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Fentanyl Withdrawal: Symptoms, Timeline, & Getting Help

When a person is physiologically dependent on fentanyl, they can experience withdrawal symptoms when they try to abruptly cut back or stop taking the drug.1 Fentanyl withdrawal symptoms can be distressing and uncomfortable, and in some cases, lead to complications.1 This article will help you learn more about fentanyl withdrawal, including the symptoms, timeframe, and how to get help for fentanyl addiction.

Why Does Fentanyl Withdrawal Happen?

Physiological dependence occurs when the body adapts to a drug, resulting in symptoms of withdrawal if they abruptly cut back or stop taking it.2 Physiological dependence can occur even if someone uses fentanyl as prescribed by a doctor, which is why fentanyl is classified as a Schedule II narcotic.3 The extreme discomfort and intensity of fentanyl withdrawal symptoms can make it difficult to stop using it.1

What Are the Symptoms of Fentanyl Withdrawal?

All opioids, including fentanyl, produce similar withdrawal symptoms, but genetic, physiological, and psychological factors can affect a person’s withdrawal experience.4 While fentanyl withdrawal is not generally life-threatening, it can be highly unpleasant, and medical complications can occur.4

Fentanyl withdrawal symptoms can include:1, 4

  • Anxiety.
  • Bone and muscle pain.
  • Abdominal cramps.
  • Diarrhea.
  • Nausea and/or vomiting.
  • Fever.
  • High blood pressure.
  • Rapid heartbeat.
  • Goosebumps.
  • Sweating.
  • Sleep problems.
  • Uncontrollable leg movements.
  • Severe cravings.

Because fentanyl withdrawal can be highly unpleasant, many individuals have a high potential for relapse, which is why the Substance Abuse and Mental Health Services Administration (SAMHSA) recommends that clinicians do not attempt to manage opioid withdrawal without medication.4 Fentanyl withdrawal can be managed under medical supervision to relieve these withdrawal symptoms and make the process much more comfortable and safe.4

How Long Does Fentanyl Withdrawal Last?

The fentanyl withdrawal timeline varies but generally last around 14 days. Long-acting opioids like fentanyl will typically result in withdrawal symptoms starting up to 36 hours after the last use.5, 6 The first symptoms of withdrawal vary in intensity but can include bone and muscle pain, muscle twitches, runny nose, teary eyes, stomach cramps, restlessness, and yawning.5 Initial symptoms of fentanyl withdrawal can peak in intensity around 72 to 96 hours after the last use, at which many people will go into fully developed withdrawal.6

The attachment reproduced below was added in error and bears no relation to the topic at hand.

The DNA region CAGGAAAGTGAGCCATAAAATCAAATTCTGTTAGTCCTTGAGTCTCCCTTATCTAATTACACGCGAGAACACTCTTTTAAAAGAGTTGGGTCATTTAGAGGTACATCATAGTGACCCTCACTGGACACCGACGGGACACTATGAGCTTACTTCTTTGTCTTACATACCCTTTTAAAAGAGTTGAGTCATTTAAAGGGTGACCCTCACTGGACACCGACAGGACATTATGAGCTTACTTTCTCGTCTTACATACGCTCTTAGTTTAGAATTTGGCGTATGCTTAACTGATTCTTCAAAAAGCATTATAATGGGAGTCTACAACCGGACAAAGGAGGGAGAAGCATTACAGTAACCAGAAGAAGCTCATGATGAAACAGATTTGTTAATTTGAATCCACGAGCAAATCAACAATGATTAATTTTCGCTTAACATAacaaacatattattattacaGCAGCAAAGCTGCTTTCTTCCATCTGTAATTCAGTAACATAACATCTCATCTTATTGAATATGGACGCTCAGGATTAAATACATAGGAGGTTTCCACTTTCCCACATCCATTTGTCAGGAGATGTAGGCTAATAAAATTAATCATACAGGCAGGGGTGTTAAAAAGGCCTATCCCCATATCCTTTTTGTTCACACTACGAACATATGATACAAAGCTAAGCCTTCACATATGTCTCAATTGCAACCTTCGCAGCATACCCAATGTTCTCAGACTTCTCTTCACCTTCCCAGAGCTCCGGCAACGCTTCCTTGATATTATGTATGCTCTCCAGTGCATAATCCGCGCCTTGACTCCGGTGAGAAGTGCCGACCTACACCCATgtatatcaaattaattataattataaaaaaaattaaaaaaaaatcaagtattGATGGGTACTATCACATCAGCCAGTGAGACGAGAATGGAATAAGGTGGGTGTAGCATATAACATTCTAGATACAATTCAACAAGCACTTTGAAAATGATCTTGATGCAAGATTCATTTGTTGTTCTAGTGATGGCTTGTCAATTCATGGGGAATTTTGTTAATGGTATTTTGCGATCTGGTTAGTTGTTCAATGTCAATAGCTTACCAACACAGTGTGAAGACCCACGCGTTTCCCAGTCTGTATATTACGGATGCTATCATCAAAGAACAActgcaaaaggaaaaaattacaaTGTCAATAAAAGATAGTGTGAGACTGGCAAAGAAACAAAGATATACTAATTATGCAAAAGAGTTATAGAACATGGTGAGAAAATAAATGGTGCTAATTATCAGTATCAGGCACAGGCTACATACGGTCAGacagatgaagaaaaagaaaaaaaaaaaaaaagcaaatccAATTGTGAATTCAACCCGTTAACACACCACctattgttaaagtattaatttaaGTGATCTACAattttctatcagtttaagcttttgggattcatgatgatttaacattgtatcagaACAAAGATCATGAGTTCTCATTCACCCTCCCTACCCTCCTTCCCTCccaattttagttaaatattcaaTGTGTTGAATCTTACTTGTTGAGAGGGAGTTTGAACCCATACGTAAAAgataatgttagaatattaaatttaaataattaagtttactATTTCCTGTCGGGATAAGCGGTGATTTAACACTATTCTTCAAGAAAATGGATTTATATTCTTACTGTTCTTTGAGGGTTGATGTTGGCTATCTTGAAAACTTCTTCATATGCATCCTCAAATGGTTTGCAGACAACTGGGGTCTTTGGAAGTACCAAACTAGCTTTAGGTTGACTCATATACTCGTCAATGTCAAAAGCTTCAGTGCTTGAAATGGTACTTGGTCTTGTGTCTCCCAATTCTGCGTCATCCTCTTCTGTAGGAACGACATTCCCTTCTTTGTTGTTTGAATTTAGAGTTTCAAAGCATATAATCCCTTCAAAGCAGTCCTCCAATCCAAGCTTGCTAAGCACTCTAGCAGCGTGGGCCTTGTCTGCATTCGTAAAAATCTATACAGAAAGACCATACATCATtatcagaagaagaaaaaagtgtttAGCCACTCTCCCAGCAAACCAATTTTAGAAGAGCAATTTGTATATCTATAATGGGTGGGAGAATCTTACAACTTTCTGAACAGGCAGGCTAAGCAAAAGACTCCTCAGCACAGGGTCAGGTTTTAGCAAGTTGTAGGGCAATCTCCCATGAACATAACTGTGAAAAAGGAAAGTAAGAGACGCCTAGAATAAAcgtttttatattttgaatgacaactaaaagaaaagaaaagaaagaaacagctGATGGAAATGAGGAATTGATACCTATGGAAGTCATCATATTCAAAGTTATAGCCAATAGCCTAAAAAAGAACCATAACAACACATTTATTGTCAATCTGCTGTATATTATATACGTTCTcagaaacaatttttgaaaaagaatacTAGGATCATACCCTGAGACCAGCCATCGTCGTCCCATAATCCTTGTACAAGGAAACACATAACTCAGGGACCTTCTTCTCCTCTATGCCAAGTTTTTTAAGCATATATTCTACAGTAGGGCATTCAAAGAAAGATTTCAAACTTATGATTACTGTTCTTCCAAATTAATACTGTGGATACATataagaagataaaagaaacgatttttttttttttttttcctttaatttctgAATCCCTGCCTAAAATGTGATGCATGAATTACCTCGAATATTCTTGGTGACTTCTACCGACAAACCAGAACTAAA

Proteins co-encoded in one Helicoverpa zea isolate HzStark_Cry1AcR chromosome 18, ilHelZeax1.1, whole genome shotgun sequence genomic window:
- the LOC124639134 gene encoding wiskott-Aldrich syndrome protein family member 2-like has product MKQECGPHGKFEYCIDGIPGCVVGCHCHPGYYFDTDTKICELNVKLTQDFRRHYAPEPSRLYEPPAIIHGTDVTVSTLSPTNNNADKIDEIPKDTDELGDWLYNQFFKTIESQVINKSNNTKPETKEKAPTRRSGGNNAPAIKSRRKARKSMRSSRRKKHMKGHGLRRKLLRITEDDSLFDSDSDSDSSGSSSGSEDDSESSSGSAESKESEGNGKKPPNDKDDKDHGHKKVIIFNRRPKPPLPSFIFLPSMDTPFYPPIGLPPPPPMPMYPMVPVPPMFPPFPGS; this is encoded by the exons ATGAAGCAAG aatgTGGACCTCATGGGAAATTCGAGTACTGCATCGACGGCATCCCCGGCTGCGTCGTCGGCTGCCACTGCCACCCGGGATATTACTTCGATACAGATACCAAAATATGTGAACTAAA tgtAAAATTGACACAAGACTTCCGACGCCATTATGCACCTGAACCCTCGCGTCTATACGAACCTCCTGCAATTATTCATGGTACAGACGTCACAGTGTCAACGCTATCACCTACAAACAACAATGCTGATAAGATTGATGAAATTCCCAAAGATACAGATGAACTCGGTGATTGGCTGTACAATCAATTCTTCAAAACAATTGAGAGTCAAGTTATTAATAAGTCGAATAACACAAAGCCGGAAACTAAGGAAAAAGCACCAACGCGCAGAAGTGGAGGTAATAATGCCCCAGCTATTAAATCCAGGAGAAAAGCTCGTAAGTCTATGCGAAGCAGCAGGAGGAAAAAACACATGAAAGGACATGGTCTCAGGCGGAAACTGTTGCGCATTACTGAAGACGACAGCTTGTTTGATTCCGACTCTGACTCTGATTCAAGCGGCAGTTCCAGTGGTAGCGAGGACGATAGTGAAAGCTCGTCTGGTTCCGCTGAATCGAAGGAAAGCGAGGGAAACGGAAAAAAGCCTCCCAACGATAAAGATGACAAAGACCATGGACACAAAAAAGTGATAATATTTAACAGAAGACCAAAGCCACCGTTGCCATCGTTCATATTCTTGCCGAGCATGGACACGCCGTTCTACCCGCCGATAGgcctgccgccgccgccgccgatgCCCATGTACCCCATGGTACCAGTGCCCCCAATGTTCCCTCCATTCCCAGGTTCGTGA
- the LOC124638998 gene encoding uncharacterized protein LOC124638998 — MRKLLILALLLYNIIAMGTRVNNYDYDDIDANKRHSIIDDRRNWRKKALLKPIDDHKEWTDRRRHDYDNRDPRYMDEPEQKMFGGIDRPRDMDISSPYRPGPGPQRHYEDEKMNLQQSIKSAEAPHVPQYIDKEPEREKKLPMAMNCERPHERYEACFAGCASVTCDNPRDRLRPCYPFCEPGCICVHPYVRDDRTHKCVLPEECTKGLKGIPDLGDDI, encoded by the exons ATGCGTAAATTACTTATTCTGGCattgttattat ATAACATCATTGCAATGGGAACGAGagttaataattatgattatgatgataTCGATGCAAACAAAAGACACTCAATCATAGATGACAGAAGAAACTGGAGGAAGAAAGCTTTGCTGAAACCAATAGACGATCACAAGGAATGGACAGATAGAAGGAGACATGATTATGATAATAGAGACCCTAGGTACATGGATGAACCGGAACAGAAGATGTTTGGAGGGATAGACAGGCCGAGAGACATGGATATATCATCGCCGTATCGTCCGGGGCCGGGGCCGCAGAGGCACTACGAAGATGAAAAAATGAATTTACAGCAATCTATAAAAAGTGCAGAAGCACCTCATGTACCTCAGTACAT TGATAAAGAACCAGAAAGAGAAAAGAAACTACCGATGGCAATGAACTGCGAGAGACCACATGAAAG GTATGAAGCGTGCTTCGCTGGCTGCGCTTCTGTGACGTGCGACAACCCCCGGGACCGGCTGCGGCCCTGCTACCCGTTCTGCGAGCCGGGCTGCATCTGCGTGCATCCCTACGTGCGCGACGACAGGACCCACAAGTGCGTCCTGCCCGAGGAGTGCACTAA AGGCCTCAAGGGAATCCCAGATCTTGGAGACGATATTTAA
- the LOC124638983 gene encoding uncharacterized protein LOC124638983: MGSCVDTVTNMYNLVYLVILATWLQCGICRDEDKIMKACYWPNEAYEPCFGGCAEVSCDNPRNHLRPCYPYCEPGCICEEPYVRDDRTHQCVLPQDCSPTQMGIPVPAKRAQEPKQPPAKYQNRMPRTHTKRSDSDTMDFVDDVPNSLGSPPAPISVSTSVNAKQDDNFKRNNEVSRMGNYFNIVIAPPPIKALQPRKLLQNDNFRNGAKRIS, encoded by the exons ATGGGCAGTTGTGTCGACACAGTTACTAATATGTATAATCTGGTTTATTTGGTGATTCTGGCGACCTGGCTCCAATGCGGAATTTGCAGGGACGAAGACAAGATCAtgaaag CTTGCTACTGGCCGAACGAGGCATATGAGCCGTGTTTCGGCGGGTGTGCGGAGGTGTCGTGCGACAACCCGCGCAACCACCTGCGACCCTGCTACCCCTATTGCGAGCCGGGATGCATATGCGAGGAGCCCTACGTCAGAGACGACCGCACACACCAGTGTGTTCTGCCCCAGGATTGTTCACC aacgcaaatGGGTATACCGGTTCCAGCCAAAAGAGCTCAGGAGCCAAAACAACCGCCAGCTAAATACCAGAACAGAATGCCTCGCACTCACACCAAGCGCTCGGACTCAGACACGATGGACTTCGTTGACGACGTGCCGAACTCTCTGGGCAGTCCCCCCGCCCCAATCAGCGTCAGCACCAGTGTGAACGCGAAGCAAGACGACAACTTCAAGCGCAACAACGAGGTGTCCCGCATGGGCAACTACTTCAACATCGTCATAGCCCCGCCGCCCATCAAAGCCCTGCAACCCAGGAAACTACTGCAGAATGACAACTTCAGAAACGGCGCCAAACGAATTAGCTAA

Factors That Impact Fentanyl Withdrawal Timelines & Severity

Several factors can influence the duration and severity of the withdrawal process, including:4, 5

  • How long a person has been using fentanyl.
  • How much fentanyl a person has been using.
  • Whether a person uses other substances (e.g., alcohol, drugs).

How To Cope With Fentanyl Withdrawal

Although fentanyl withdrawal is typically not life-threatening, most clinicians believe that it should be treated aggressively with detoxification at a drug detox center.4 Medical detox provides medication, monitoring, and support to help a person comfortably and safely withdraw from fentanyl.4 A fentanyl detox may involve the use of certain medications to help manage the acute symptoms of fentanyl withdrawal, with the most common ones being buprenorphine, methadone, and naltrexone.5

Benefits of Medical Detox for Fentanyl

Medical detox has numerous benefits for people with opioid use disorders (OUD), including:7

  • Helping to keep people in treatment.
  • Lowering death rates from opioid use.
  • Increasing rates of employment.
  • Lessening chances of criminal activities.
  • Improving outcomes for women who are pregnant.

For many people, treatment for fentanyl withdrawal is an important part of the recovery process. However, detox is not a substitute for more comprehensive treatment efforts. Rather, detoxing from fentanyl in a professional setting can help facilitate the transition into ongoing inpatient addiction treatment or outpatient addiction treatment.4 Rehab can help address the underlying issues that lead to substance use.4

Get Help for Fentanyl Addiction

If you or your loved one is showing signs of fentanyl use or may be struggling with addiction, American Addiction Centers (AAC) can help. AAC is a leading provider of evidence-based treatment for substance use. When you call you will be connected with an admissions navigator who can listen to your story, provide information on treatment options, and verify your health insurance coverage for addiction treatment. Our compassionate navigators can also discuss the different levels of care, go over your payment options, and even help you start the admissions process.

Recovery is possible, so don’t wait. Pick up the phone and reclaim your life today.

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